GDC Online 2011: Chatting planes, tanks, and battleships with Wargaming.net

Just a year ago, Wargaming.net was at GDC Online to promote World of Tanks. At the time, it was still in closed beta, with open beta still a month away. Nevertheless, the team was enthusiastic and excited to share its plans for the game.

What a difference a year makes. Today, World of Tanks has weathered a successful launch, surpassing five million registered players in August and setting a Guinness World Record for simultaneous player connections at 91,311. Retail boxes are now arriving in stores, and game updates have come at a steady pace. On top of that, the company is working on World of Warplanes and World of Battleships as it expands on its wartime MMO series. This week at GDC Austin, Massively had a chance to talk to Vice President of Public Relations in North America Bryan Davies and PR Manager Arthur Pratapopau, and they shared some news about all three titles. Read on for highlights from the interview.%Gallery-130862% World of Warplanes was on display first, and while it's still only in closed beta testing, the demo seemed very smooth. It will have 15v15 battles, similar to World of Tanks. Winning conditions are the same, which are either to destroy the enemy base (protected by anti-aircraft guns) or to eliminate units. The world map probably won't be in at launch but will be in the game soon after.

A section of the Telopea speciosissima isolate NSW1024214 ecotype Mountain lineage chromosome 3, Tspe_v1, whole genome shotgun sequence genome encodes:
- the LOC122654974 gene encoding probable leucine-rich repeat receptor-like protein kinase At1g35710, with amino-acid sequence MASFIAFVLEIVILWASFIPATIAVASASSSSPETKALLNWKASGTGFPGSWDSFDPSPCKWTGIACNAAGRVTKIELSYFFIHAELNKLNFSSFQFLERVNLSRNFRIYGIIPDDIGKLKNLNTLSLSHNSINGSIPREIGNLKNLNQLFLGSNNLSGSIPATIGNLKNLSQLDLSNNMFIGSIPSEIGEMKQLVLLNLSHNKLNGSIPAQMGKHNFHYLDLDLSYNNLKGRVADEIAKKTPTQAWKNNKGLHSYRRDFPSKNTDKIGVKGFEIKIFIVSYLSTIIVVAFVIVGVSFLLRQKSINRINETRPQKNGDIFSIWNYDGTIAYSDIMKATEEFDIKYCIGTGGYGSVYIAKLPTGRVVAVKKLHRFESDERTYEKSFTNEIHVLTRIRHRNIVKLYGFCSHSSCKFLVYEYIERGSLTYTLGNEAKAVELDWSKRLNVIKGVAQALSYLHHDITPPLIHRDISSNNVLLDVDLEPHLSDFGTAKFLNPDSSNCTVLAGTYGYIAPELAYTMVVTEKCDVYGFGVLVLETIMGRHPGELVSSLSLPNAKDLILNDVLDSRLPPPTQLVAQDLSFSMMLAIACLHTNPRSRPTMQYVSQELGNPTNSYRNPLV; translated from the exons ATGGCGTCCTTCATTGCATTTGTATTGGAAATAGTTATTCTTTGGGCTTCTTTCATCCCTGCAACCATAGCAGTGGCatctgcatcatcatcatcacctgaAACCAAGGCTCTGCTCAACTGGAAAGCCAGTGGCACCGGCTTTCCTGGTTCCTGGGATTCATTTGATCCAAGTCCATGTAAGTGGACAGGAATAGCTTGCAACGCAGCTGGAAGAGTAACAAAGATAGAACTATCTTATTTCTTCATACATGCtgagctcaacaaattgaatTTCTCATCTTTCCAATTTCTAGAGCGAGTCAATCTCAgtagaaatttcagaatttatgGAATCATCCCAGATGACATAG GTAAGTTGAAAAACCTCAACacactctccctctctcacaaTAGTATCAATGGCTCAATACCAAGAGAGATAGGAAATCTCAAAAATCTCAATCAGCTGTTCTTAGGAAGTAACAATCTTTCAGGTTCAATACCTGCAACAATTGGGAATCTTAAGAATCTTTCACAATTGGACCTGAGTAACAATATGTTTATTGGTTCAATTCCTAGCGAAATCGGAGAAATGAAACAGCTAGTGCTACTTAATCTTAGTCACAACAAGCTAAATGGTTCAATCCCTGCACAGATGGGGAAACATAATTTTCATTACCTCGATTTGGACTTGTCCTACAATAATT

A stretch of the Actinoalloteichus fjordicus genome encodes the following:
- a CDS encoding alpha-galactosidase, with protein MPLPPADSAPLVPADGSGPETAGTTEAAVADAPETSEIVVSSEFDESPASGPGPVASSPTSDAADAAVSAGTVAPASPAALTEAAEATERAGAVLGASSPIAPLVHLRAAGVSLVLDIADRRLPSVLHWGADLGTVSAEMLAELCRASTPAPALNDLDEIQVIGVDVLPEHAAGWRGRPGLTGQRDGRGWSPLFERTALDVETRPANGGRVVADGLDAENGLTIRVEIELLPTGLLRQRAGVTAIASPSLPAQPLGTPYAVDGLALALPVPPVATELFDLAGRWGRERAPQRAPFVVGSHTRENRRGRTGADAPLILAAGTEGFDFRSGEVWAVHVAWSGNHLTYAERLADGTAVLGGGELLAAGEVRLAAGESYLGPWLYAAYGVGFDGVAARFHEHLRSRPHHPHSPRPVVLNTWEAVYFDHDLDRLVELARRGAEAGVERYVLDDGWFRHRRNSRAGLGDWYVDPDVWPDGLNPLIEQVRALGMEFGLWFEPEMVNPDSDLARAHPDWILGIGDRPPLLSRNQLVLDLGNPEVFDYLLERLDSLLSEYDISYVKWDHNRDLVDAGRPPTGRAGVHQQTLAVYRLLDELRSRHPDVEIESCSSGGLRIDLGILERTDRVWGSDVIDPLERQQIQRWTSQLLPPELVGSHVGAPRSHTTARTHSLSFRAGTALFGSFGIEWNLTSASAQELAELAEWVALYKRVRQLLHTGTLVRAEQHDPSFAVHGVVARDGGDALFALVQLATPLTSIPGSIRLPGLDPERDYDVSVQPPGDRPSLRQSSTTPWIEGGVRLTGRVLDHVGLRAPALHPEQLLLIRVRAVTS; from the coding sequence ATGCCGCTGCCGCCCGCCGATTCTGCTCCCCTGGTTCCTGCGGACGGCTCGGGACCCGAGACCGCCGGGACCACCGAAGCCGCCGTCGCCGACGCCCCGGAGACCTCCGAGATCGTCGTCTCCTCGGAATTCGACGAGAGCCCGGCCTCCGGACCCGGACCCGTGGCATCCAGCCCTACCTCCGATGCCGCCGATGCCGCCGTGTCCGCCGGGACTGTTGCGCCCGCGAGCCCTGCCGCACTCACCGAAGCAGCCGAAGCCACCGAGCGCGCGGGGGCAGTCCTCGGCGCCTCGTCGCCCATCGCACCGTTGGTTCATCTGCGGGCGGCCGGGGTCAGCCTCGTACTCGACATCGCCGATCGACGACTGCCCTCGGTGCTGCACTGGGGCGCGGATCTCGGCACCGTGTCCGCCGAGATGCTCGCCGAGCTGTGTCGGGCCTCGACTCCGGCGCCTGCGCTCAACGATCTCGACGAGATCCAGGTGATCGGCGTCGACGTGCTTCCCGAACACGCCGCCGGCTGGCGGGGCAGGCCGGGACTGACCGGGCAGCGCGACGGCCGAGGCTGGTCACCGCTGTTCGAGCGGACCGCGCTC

Initially, the game will start with 60-70 planes from three nations: The United States, Germany, and the USSR. The devs have plans to expand even further after release, adding planes from Japan, Great Britain, and more. Davies mentioned the iconic planes, like the Messerschmitt and P-51 Mustang, single- to double-engine, elegant, sleek, fast planes. The era is similar to that of World of Tanks, from World War I to the Korean War era, so you have planes ranging from bi-planes to, at the high end, jets. This era was centered around skill, not radar -- you have to see whom you're shooting at, and you have to be pretty close.